Lanes Group in the UK has completed its first aerial drone survey at a London Tube station.
The company’s rail division carried out the roof survey using the unmanned aerial vehicle (UAV) at Amersham Station on the Metropolitan Line.
Lanes Group had previously successfully carried out a drone roof survey on a large maintenance depot, and wanted to show the technology could be used on more complicated angular station roofs as well.
Rail Division Planned Maintenance Manager Mark O’Leary said: “The station drone survey, the first of its kind on the Tube network, went very well.
“It was carried out in the daytime when the station was open to passengers, without causing any disruption to service.
“We believe we have shown that drone roof surveys represent a viable and cost-effective alternative to conventional roof survey methods.”
Lanes Rail Division is working with UAV firm Unmanned Aerial Technology to develop the drone roof survey service, which delivers enhanced digital data to support maintenance and development programmes.
At Amersham Station, in Buckinghamshire, the survey was completed by two operatives, the drone pilot and a works supervisor, in the equivalent of one working day.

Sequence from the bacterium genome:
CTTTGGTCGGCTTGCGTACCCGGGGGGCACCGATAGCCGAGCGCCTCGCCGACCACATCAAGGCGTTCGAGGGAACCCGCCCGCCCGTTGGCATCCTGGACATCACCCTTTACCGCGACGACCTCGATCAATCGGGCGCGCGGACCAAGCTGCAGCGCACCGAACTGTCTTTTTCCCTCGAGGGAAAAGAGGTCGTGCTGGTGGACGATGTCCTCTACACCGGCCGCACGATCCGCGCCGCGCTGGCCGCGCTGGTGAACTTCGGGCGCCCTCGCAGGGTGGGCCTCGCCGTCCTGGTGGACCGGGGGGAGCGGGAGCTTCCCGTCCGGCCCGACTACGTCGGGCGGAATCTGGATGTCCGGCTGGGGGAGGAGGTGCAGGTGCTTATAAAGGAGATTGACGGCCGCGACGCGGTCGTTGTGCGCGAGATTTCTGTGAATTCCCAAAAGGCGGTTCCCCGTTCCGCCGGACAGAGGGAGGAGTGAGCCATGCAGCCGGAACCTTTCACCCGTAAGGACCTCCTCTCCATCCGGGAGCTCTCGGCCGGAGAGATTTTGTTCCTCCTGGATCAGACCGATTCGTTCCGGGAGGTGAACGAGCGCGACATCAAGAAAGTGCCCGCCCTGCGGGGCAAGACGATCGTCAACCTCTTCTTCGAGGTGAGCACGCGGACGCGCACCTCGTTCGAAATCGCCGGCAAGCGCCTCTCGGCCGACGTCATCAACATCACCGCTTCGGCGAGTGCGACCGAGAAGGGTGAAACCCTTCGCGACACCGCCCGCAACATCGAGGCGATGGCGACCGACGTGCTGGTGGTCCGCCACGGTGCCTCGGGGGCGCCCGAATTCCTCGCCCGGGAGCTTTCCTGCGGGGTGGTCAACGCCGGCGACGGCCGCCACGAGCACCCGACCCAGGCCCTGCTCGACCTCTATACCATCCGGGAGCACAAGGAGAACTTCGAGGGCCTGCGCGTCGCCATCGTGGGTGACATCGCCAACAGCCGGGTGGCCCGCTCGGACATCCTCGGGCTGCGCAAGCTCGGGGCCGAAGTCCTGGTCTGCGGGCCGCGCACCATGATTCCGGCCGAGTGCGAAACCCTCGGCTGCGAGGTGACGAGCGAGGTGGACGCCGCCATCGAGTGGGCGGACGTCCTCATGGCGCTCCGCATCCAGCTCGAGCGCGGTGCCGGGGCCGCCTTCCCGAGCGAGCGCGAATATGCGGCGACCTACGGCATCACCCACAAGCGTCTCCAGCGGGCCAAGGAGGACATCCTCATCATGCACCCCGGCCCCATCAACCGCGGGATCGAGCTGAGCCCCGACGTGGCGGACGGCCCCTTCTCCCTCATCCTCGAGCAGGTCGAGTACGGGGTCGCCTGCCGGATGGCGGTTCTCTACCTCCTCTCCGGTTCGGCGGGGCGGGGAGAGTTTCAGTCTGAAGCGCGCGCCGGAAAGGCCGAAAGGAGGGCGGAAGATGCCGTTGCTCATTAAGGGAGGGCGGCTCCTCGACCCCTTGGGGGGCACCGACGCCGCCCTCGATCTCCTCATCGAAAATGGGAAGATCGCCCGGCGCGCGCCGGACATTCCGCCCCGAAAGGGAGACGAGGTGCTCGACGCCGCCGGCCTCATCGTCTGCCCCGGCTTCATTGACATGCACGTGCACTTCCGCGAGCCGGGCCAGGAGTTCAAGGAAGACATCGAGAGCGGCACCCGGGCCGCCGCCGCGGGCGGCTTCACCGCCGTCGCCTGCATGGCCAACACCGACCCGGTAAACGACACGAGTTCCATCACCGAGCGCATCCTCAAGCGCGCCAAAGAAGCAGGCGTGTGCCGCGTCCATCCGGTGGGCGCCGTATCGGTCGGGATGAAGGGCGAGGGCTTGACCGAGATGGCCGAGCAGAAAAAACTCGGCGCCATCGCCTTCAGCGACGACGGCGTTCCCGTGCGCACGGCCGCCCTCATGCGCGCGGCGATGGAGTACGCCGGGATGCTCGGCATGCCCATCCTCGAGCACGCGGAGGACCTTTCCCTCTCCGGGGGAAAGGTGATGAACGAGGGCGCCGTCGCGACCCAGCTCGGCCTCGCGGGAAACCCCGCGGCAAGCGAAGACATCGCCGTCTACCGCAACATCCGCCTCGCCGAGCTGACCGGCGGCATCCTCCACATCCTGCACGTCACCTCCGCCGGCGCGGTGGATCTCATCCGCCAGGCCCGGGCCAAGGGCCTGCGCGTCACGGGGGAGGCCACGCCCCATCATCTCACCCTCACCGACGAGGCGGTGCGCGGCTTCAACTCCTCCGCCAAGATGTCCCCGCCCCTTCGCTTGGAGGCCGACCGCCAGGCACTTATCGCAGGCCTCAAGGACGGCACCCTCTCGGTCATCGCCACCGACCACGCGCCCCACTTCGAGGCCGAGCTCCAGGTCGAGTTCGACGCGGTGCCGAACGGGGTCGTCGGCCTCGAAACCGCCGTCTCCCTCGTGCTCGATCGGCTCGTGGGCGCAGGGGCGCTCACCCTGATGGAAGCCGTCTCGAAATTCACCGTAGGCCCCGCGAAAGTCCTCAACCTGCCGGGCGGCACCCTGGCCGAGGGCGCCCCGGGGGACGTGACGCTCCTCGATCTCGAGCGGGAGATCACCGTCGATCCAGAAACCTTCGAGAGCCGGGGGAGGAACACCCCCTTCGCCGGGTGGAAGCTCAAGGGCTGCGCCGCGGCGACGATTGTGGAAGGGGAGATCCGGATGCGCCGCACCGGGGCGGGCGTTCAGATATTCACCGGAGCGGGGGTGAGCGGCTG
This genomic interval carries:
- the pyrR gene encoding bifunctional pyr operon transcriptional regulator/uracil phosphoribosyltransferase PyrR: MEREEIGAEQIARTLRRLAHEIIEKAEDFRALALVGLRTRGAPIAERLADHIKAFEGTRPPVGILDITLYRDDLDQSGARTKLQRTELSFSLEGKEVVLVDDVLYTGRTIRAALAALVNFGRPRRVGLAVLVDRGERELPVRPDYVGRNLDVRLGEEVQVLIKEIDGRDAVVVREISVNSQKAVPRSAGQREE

Surveying the 4,500 sq ft roof conventionally would have taken a team of four operatives up to five nights, using a range of access and safety equipment, including scaffolding towers.
Lanes Group, one of the UK’s leading drainage and maintenance specialists, worked closely with London Underground counterparts to organise the drone survey – and also liaised with the police and Network Rail.
Mark O’Leary said: “Using drones in public areas always sparks public interest, which is why the police needed to be aware.
“Station staff and train drivers were also advised, so they had no concerns and could advise the public that the activity was planned and approved.”
The aerial drone is fitted with a sophisticated camera that takes scores of ultra-high definition images which can be manipulated to analyse the roof’s structure and condition.
This includes creating a 3-dimensional point cloud image so the roof can be viewed and measured from any angle by civil engineers and architects.
“Many London Underground station roof structures are relatively fragile and a lot of them are listed buildings,” said Mark O’Leary. “Therefore, in terms of the safety of maintenance operatives, which is paramount, and the preservation of the roof, aerial drone surveys are a very attractive option.
“They will not be appropriate in all circumstances, but we can see this technology and approach being ideal for a significant proportion of station roof surveys.”
Drone surveys would allow more intensive monitoring of buildings. By digitally comparing data gathered over time, changes could be detected and the most effective interventions planned to repair and protect assets.